• A simple thumb rule while planting the bulb in the soil is to cover the bulb twice the height of the bulb.
  • In case of warmer climate and sandy soil, bulbs should be planted in more depth than in cold regions and heavy soil.
  • Shallow planted bulbs are more prone to split. Thus, bulbs should be planted deep for more flowers and blooms in the next season too.
  • Three to six inches apart plantation (spacing) is preferred to avoid overcrowding.




  • Daffodils are enriched in nutrients on their own but in case of very poor soil, fertilizer should be added to soil.
  • A handful of bulb fertilizer or any other fertilizers like bone meal need to be applied in early spring when the shoot is first seen above the ground.
  • Provide low nitrogen fertilizer and high potash containing fertilizer if the bulb is not performing well after flowering.
  • Daffodil plants need an ample amount of water during the blooming period but it is not practical to supply water during the dormant period in the summer season. So, keep the soil dry during the dormant period.



  • Daffodil bulbs do not need to be lifted every year; lifting in every three years would be sufficient.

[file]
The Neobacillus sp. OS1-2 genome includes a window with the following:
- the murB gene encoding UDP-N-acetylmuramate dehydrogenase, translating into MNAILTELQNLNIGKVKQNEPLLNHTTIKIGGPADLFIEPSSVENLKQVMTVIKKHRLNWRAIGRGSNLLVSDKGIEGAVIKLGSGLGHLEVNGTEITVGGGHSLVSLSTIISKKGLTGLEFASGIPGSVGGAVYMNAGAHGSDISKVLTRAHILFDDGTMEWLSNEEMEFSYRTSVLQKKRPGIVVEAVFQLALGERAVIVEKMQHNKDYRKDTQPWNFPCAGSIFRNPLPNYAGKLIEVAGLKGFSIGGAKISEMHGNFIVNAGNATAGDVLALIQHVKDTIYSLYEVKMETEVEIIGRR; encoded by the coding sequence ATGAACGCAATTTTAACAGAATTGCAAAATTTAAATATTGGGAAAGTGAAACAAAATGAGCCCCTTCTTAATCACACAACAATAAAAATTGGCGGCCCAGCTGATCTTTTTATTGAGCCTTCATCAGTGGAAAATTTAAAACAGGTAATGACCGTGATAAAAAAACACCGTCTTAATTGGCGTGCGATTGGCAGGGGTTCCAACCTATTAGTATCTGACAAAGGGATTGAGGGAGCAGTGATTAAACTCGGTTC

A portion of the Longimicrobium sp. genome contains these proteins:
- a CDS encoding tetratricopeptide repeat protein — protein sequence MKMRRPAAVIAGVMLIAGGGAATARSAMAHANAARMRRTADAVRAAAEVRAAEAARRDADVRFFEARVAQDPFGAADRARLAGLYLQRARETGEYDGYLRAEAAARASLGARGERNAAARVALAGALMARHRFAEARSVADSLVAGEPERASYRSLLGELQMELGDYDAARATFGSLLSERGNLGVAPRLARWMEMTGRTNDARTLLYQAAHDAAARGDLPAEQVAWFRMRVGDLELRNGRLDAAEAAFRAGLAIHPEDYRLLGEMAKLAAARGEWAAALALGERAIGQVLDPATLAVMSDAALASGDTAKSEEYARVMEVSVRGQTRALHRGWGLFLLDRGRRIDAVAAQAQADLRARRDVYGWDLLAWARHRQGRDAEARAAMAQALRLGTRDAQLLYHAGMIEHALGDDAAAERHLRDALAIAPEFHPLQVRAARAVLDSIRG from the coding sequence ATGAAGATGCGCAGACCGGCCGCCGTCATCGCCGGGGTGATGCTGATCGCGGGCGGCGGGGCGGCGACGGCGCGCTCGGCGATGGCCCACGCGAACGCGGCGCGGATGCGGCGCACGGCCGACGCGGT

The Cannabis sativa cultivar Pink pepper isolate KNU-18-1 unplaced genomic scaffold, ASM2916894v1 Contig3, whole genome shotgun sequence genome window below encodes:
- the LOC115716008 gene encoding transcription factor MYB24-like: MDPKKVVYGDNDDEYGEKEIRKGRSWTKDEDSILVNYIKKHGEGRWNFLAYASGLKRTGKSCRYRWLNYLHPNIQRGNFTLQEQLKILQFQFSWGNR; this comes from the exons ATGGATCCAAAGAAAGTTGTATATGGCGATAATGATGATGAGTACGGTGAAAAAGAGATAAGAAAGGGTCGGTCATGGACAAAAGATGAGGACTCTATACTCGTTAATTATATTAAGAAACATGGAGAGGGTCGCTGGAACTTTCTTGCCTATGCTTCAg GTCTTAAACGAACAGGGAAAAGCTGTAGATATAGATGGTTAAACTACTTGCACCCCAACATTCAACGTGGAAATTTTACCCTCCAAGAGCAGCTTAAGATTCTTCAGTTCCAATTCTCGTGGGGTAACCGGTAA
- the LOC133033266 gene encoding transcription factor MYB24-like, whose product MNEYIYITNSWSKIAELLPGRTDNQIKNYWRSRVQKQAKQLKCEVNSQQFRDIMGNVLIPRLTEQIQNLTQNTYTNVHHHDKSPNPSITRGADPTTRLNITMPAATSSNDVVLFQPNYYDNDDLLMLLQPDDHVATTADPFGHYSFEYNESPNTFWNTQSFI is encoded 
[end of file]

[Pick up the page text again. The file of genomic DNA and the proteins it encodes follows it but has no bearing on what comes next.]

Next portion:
• If a clump isn’t flowering well, or if flowers are getting less and less, it’s obvious that the clumps have become crowded.
  • Then you should definitely lift the clumps up when the foliage turns yellow and divide these bulbs to give them a second life.



  • Once bulbs are lifted, they should be cleaned with water thoroughly and let them dry for a week.
  • Place them in an open mesh bag, similar to an onion or orange bag, in the coolest and dry spot along with good air circulation to avoid rot during storage till final planting.




A) Fungal Diseases

a) Basal rot (Fusarium oxysporum F. sp. narcissi)

This is the most serious disease in daffodils since many years and is growing in intensity due to more hot summer. This chocolate brown rot could spread upwards from the base plate of a soft bulb when they are lifted so be careful on that.

Symptoms: Pinkish white fungus between affected scales, small dark spots in basal plate and yellowing of foliage & premature dying of foliage. 


– Combination of fungicide and hot water treatment along with cultural practice is recommended.